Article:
What is Ransomware?
Ransomware is a type of malware that encrypts the victim’s files and holds them hostage, demanding a ransom for their decryption.
The Increasing Threat of Ransomware
Ransomware attacks have been increasing in scope and frequency over the past few years; one recent estimate suggests there were more than 150,000 new ransomware samples in the beginning of 2017 alone. Because of this rising threat, many security companies are releasing tools to help the user decrypt their files without paying these ransoms, but it has seen limited success because users typically only care about recovering their own data. Many files that are encrypted with the same key can be reversed. It is common for the encryption to be cracked in a few days or weeks
Types of Ransomware
These shorter-lived ransomware samples account for only a small fraction of all ransomware attacks, however; most ransomware encrypts victims’ files using asymmetric (public-key) cryptography. This type of cryptography requires that the attacker demonstrate knowledge of the decryption key without revealing it to anyone who does not possess the corresponding private key. This type of encryption is much more secure than other types because it protects against things like antivirus software and file recovery utilities.
Ransomware authors often release “cracked” versions of their malware after a few months so they can cash in on users whose files were lost at an earlier time before their decryption key was known. This delayed decryption process is often done as an alternative revenue stream, but it can also encourage victims to pay the ransom because they will only need to do so once (instead of for every file that needs decrypting).
Ransomware as a Problem
The most common form of ransomware uses bitcoin as its “currency” and operates through a command-and-control server; these servers make it easy for anyone with a computer and internet connection to generate new ransomware samples and inject them into incoming network traffic. They can even create variants by changing existing binary files slightly or uploading entirely different executables that have been compiled from the same source code base. It’s difficult for security researchers to purchase all the necessary tools on the black market, so many anti-ransomware tools have been developed in a way that can be easily cloned and customized to target new variants.
Ransomware authors often combine their malware with information-stealing trojans, so users must defend against both threats at the same time when it is active on their computer. The risk from these two types of malware together is enormous because they can steal login credentials for online banking accounts, social network profiles, and other sensitive data that could lead to significant financial loss or even identity theft. To add insult to injury, ransomware will continue encrypting files until its “job” has been completed (e.g., if a user’s administrator account is encrypted by CryptoLocker, any non-administrator file shares will be inaccessible after reboot).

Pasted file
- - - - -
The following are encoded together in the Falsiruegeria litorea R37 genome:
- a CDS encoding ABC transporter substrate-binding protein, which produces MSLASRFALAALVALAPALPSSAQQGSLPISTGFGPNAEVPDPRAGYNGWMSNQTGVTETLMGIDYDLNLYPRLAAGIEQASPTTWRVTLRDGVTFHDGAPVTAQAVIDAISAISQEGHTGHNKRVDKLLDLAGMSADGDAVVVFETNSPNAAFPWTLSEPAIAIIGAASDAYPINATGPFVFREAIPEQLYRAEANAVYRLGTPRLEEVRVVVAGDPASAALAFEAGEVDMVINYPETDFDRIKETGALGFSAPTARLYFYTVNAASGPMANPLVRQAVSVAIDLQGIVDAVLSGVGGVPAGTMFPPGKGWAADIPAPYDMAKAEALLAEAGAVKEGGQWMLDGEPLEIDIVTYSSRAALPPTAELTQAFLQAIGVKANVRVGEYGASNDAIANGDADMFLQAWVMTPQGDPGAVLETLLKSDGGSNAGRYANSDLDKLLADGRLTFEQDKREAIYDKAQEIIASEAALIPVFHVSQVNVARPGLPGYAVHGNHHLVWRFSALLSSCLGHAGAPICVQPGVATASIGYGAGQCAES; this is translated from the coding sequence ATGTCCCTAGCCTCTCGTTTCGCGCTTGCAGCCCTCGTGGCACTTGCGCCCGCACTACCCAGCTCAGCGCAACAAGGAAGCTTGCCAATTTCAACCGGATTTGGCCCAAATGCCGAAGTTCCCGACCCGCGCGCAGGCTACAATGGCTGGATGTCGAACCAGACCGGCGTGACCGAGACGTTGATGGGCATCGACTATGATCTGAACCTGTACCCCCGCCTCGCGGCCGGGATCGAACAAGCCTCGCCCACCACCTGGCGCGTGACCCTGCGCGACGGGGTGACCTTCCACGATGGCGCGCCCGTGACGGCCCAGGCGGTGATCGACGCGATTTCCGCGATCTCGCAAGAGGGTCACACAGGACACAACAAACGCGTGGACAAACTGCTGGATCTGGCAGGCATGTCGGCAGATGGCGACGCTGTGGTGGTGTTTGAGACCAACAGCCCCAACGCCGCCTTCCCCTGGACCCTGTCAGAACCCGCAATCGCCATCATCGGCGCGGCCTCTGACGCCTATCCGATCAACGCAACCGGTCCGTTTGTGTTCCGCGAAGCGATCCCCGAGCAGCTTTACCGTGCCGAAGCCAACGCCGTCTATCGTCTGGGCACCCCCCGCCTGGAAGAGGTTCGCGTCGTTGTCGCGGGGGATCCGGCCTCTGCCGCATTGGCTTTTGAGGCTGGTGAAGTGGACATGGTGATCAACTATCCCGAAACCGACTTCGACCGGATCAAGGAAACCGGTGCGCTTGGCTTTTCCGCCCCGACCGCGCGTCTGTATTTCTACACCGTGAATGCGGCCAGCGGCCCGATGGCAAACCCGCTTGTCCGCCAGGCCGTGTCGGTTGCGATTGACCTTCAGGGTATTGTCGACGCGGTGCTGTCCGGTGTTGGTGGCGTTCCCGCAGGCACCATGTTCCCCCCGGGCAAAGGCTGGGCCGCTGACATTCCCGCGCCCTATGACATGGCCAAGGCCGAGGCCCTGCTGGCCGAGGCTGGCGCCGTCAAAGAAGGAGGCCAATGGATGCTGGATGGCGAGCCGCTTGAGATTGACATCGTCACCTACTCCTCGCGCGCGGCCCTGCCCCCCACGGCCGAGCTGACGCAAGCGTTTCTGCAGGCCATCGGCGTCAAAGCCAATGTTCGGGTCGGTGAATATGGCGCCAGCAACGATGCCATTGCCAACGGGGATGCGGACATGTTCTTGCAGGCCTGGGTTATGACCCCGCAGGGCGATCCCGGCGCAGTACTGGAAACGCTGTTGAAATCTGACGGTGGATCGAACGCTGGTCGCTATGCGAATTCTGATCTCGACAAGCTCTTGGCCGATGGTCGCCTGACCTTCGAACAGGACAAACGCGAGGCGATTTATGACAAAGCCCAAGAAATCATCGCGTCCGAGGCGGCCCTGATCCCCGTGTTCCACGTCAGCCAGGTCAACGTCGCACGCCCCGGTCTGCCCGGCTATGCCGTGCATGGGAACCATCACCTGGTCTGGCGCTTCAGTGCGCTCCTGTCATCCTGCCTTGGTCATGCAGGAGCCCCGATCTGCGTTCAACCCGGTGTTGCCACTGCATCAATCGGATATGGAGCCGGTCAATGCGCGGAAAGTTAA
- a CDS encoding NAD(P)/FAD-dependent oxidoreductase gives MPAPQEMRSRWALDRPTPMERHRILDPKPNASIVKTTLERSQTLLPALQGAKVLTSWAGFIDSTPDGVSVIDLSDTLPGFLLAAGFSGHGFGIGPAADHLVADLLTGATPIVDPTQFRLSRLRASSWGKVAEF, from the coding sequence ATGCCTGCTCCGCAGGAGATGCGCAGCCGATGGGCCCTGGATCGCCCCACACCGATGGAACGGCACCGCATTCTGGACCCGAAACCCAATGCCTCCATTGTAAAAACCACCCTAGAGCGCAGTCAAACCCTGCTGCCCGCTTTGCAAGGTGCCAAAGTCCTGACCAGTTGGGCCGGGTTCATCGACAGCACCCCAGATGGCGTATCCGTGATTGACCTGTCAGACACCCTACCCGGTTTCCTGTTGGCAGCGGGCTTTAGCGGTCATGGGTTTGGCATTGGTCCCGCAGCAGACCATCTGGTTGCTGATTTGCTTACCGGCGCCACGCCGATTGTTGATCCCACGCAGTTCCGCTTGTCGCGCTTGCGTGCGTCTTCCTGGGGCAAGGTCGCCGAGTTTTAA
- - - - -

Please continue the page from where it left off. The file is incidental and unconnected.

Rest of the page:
Current Trends in Solving Ransomware Problems
Many security companies have developed new approaches to help protect users from ransomware, but these tools are often not worth the cost because they only work on a single version of one threat family. Most new protection tools also rely on behavior blocking techniques that have proven unreliable in the past. Some tools offer dynamic analysis features that can detect unknown malware by placing it into a virtual machine and carefully monitoring its behavior, but this technique cannot reliably stop ransomware because it takes several minutes for most samples to encrypt files (and many will exit before then). Behavior blocking methods like whitelisting (approving known good executables) and blacklisting (blocking known bad executables) can be effective for stopping ransomware; unfortunately, neither method is reliable enough to be used without expert oversight in mission critical environments.
Ransomware authors often evade traditional antivirus software, but many security companies have developed powerful tools that can reverse the unpacking of the contents of malicious files. These tools are not effective for all ransomware variants because some pack their executables using more advanced techniques (e.g., polymorphic code, self-modifying code). Some researchers have proposed novel defense strategies like creating “vaccine” files that contain harmless dummy data instead of personal documents so they will not be encrypted during an attack, but key generation algorithms used by newer ransomware variants render this method ineffective after a few days or weeks.
One recent entry into the ransomware arena is a new family of ransomware that leverages on-the-fly encryption to avoid detection and sandboxing techniques used by security companies. It also uses a different distribution channel than traditional ransomware because it can be directly downloaded from some websites as a Windows executable file instead of being installed by other malware first. Many computer users have been tricked into infecting themselves because they were told they needed to update Adobe Flash (which is not true in this case).
What You Should Do Next!
The good news is that most ransomware authors are lazy and will reuse existing source code when creating new ransomware families. That means security companies can focus their efforts on analyzing only the few hundred known ransomware families and adapt generic detection techniques developed for each one of them to new variants. Protect yourself from ransomware attacks and call Bayshore Interactive today for a free network assessment at 321.710.0920.